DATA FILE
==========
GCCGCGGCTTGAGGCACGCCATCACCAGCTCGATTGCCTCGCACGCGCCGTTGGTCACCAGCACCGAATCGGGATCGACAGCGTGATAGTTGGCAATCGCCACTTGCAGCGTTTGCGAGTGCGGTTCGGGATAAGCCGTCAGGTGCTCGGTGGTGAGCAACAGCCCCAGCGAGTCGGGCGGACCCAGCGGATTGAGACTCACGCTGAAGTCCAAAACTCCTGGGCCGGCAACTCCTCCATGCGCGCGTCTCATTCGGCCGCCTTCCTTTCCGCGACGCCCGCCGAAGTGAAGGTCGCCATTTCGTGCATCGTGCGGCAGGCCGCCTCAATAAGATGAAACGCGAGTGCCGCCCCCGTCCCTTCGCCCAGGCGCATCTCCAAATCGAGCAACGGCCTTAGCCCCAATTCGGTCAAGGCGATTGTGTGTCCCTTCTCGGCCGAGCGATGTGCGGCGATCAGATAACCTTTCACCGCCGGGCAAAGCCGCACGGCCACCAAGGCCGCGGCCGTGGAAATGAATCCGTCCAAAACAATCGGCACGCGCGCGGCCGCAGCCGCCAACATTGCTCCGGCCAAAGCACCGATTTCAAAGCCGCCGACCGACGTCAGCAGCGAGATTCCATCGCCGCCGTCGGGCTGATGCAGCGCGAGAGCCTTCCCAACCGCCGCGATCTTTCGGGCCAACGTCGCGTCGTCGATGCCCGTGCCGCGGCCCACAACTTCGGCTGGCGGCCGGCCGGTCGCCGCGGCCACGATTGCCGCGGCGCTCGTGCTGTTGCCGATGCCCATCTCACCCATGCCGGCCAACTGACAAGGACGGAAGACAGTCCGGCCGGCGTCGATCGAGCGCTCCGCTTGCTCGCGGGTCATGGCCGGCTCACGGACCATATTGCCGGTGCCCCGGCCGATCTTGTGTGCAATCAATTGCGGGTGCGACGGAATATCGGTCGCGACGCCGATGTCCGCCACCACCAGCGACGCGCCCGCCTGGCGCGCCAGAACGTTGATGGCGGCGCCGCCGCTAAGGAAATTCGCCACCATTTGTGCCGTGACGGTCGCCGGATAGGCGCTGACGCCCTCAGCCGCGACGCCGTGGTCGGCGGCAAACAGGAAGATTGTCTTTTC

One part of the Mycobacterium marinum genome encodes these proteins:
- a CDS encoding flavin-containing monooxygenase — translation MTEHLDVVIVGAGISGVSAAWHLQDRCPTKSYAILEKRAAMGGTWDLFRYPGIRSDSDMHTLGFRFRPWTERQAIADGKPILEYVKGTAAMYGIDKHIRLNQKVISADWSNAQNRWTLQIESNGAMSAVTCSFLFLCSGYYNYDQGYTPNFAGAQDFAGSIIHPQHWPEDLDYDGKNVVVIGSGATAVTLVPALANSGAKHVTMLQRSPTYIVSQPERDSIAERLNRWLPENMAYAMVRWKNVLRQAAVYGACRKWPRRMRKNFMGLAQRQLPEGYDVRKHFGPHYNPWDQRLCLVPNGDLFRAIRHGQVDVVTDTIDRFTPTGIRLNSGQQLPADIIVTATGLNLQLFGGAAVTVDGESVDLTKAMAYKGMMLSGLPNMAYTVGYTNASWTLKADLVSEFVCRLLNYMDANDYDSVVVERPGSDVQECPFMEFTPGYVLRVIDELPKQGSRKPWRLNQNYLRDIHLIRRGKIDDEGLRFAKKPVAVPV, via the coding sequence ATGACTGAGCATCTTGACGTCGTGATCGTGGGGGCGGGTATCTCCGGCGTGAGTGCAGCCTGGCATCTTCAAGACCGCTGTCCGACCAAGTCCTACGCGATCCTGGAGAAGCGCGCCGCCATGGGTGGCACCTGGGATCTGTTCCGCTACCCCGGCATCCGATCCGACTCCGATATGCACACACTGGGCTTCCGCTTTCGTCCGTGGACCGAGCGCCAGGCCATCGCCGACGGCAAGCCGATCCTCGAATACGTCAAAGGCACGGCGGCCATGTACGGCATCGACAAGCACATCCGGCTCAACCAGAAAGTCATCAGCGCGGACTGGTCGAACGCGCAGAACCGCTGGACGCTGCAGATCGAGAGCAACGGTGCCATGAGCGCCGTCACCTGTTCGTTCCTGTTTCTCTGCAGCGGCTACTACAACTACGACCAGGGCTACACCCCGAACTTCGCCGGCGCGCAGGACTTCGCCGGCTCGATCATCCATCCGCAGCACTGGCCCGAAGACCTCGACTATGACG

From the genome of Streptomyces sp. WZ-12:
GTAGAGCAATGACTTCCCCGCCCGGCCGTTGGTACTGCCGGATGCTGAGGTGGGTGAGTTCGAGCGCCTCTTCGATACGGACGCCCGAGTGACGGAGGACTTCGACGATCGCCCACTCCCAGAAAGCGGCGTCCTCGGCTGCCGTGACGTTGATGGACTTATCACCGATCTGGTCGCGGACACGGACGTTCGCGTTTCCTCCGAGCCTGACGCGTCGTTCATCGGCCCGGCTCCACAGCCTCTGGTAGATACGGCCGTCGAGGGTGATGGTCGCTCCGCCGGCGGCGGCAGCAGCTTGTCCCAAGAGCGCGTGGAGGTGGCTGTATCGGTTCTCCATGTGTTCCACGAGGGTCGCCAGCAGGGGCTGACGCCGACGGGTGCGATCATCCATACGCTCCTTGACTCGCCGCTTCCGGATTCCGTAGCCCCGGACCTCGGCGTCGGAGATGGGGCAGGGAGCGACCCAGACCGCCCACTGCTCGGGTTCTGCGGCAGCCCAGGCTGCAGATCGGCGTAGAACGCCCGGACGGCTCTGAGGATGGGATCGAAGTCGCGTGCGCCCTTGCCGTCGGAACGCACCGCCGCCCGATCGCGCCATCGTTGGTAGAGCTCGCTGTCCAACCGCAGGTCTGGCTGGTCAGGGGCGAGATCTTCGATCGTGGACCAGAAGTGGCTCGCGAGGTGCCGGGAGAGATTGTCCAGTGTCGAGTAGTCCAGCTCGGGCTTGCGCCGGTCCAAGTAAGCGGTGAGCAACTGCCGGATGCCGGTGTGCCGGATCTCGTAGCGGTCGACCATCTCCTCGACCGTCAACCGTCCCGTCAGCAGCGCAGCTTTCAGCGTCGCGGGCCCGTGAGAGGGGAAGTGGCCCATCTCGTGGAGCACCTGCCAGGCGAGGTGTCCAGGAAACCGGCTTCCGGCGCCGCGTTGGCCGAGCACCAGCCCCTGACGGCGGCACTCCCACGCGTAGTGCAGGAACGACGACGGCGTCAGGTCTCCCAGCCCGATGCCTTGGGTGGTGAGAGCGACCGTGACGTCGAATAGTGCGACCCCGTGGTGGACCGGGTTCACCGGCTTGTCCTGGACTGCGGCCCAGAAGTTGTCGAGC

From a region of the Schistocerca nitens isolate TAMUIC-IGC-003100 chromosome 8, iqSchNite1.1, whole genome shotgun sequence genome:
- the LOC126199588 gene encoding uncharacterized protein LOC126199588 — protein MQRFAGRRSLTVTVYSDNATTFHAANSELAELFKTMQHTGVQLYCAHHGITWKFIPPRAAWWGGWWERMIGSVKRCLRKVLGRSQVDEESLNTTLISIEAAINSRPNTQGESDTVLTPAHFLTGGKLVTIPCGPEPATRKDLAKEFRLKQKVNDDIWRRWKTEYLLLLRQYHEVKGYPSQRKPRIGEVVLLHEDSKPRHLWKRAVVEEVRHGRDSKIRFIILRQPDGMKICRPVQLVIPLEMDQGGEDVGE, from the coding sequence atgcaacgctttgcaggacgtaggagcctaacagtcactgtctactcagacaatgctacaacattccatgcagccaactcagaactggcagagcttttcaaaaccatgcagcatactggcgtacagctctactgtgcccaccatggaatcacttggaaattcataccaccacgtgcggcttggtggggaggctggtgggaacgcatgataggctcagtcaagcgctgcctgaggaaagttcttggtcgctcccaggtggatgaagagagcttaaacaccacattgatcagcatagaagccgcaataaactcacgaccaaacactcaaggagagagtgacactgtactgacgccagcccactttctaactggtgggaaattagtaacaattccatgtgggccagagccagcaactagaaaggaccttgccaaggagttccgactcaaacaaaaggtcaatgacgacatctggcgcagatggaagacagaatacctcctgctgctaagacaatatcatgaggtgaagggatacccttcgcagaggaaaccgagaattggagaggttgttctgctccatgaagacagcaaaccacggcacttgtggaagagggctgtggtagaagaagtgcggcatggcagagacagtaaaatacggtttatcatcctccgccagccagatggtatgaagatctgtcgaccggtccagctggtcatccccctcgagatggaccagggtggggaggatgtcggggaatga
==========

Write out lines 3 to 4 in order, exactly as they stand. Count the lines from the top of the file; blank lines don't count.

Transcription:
- a CDS encoding flavin-containing monooxygenase — translation MTEHLDVVIVGAGISGVSAAWHLQDRCPTKSYAILEKRAAMGGTWDLFRYPGIRSDSDMHTLGFRFRPWTERQAIADGKPILEYVKGTAAMYGIDKHIRLNQKVISADWSNAQNRWTLQIESNGAMSAVTCSFLFLCSGYYNYDQGYTPNFAGAQDFAGSIIHPQHWPEDLDYDGKNVVVIGSGATAVTLVPALANSGAKHVTMLQRSPTYIVSQPERDSIAERLNRWLPENMAYAMVRWKNVLRQAAVYGACRKWPRRMRKNFMGLAQRQLPEGYDVRKHFGPHYNPWDQRLCLVPNGDLFRAIRHGQVDVVTDTIDRFTPTGIRLNSGQQLPADIIVTATGLNLQLFGGAAVTVDGESVDLTKAMAYKGMMLSGLPNMAYTVGYTNASWTLKADLVSEFVCRLLNYMDANDYDSVVVERPGSDVQECPFMEFTPGYVLRVIDELPKQGSRKPWRLNQNYLRDIHLIRRGKIDDEGLRFAKKPVAVPV, via the coding sequence ATGACTGAGCATCTTGACGTCGTGATCGTGGGGGCGGGTATCTCCGGCGTGAGTGCAGCCTGGCATCTTCAAGACCGCTGTCCGACCAAGTCCTACGCGATCCTGGAGAAGCGCGCCGCCATGGGTGGCACCTGGGATCTGTTCCGCTACCCCGGCATCCGATCCGACTCCGATATGCACACACTGGGCTTCCGCTTTCGTCCGTGGACCGAGCGCCAGGCCATCGCCGACGGCAAGCCGATCCTCGAATACGTCAAAGGCACGGCGGCCATGTACGGCATCGACAAGCACATCCGGCTCAACCAGAAAGTCATCAGCGCGGACTGGTCGAACGCGCAGAACCGCTGGACGCTGCAGATCGAGAGCAACGGTGCCATGAGCGCCGTCACCTGTTCGTTCCTGTTTCTCTGCAGCGGCTACTACAACTACGACCAGGGCTACACCCCGAACTTCGCCGGCGCGCAGGACTTCGCCGGCTCGATCATCCATCCGCAGCACTGGCCCGAAGACCTCGACTATGACG

From the genome of Streptomyces sp. WZ-12: